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What makes a property investor successful? Aussie Parramatta’s Ross Le Quesne lists down five habits of investors who have built impressive portfolios with more than 10 properties.
Years of working as a mortgage broker dealing mostly with owner-occupied properties, Mr Le Quesne has had the privilege of servicing investors who have acquired as much as 50 properties over the course of their wealth-creation journey.
What are the habits that differentiate investors with massive portfolios from those who have only succeeded in purchasing and maintaining a couple of investment properties?
Successful investors, first and foremost, familiarise themselves with the most basic fundamentals of investing in properties, according to Mr Le Quesne.
“It comes down to your ability to hold the property, which comes down to cash flow,” he said.
By knowing the do’s and don’ts, as well as the factors that influence growth, investors are likely to succeed in asset selection, which is deemed as one of the most critical parts of the investment process.
Mr Le Quesne said: “You can have one property that takes all your negative cash flow or you can have 10 properties that takes that same amount of negative cash flow – it is one of the fundamentals.”
“That’s a leveraging get off smart cash flow management.”
To be able to maintain cash flow, investors are advised to be wary of their rental yield.
Striking a good balance between the two is one of the most important secrets to success in the business of creating wealth through property, the mortgage broker highlighted.
“Successful investors understand how much negative cash flow they can afford from a month-to-month basis, and they balance that,” he said.
Since getting finance for property investment has become harder due to several socioeconomic factors, smart investors always make it a point to “strategise” in order to maintain good serviceability and borrowing capacity.
“They’ll take on strategies like ‘Where in my portfolio can I add a granny flat that’s going to increase my cash flow and increase my serviceability?’” according to Mr Le Quesne.
“They’ll look at it from a strategic point of view and think differently around that so that you can look after your cash flow.”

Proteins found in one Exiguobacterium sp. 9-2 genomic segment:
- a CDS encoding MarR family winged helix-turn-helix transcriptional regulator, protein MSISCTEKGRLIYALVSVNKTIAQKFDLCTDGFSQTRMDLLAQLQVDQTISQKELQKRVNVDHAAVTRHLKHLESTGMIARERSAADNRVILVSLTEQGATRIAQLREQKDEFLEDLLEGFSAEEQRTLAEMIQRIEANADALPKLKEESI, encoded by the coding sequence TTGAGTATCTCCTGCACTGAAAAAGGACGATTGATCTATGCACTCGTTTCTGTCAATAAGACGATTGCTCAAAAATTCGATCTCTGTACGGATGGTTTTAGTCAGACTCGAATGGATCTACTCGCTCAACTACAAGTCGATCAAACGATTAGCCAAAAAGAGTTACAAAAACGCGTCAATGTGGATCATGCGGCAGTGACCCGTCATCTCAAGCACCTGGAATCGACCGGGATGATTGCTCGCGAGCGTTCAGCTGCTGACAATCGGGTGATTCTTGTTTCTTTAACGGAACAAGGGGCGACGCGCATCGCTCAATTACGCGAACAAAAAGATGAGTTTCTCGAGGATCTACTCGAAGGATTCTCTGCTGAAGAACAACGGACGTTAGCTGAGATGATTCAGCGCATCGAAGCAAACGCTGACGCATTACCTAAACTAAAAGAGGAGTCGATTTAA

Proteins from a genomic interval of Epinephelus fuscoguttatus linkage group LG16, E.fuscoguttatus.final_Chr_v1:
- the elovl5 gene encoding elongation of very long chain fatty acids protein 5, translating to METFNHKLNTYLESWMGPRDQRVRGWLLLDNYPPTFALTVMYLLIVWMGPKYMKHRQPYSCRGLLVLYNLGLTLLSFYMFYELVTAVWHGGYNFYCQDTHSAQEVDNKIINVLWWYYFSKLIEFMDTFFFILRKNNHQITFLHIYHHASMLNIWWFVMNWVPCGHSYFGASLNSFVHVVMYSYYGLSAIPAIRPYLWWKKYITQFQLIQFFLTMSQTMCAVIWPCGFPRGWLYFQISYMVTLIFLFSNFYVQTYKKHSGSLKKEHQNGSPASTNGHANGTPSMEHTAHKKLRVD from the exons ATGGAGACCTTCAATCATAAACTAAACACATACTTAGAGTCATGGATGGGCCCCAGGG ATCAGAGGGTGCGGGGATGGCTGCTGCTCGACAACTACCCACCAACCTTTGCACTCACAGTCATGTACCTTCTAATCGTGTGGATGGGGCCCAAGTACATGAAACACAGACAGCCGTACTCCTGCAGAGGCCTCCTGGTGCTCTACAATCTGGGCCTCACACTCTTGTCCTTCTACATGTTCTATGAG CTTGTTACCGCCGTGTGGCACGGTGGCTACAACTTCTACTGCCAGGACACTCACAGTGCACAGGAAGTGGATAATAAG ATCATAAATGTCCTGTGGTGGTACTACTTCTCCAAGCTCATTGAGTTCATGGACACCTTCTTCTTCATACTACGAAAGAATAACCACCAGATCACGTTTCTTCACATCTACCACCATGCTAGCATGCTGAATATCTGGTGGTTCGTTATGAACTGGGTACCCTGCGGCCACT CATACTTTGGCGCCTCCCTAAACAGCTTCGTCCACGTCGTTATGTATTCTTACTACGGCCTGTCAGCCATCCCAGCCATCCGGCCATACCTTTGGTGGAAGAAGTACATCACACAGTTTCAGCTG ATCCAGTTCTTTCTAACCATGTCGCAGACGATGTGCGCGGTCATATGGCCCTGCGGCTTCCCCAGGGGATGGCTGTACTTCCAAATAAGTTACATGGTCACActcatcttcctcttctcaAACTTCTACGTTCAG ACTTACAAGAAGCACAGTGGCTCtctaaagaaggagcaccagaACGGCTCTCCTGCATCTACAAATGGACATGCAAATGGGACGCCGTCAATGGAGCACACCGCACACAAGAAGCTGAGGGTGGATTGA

Therefore, he strongly encouraged investors to be active participants in their journey, as in manage and review their rents and finances on a regular basis with the help of professionals, where appropriate.
They should also pay attention to interest rates, which could be volatile and ultimately influence the cost of maintaining the property and fulfilling loan obligations.
Mr Le Quesne advised “shopping around” for the right lender in order to maximise finances.
“You might be paying 5 per cent on your interest-only investment loan, but with that same lender, you can get a fixed rate at 4.2 per cent. What’s the difference of a 0.8 per cent over $1 million on your portfolio? It’s $8,000 a year in cash flow,” he said.
“Successful investors are looking at things like that to really manage their cash flow… We say ‘cash flow is king’. It’s about having those buffers.”
Successful investors don’t just stick to one strategy because they know that there is no such thing as a “foolproof strategy” in a venture as unpredictable as property investment.
In fact, focusing on just one strategy can limit the opportunities you get on the field, according to Mr Le Quesne.
Instead, investors should strive to be open about the ever-changing situation in the market – analyse it based on their goals, capabilities and limitations as an investor and take a long-term view when making financial decisions.
According to the mortgage broker: “Looking at the bigger picture [is important] as well. Sometimes, people are focused on ‘I only want to deal with a big four bank’, which limits their ability to grow a portfolio.”
“The asset selection around cash flow and having all these other factors in to really managing your cash flow to hold property long term [are] really important.”
Finally, successful property investors will attest to the incredible value added by a dependable financial team to their portfolio.
A team of buyer’s agents, accountants, and other property professionals help them assess their goals and determine the next best step to take in order to achieve them.
“We sort of look at where you’re going and what you’re doing, and I think that’s key. The mistakes that the not-so-good investors make is simply buying the wrong property,” Mr Le Quesne concluded.
Property refers to either a tangible or intangible item that an individual or business has legal rights or ownership of, such as houses, cars, stocks or bond certificates.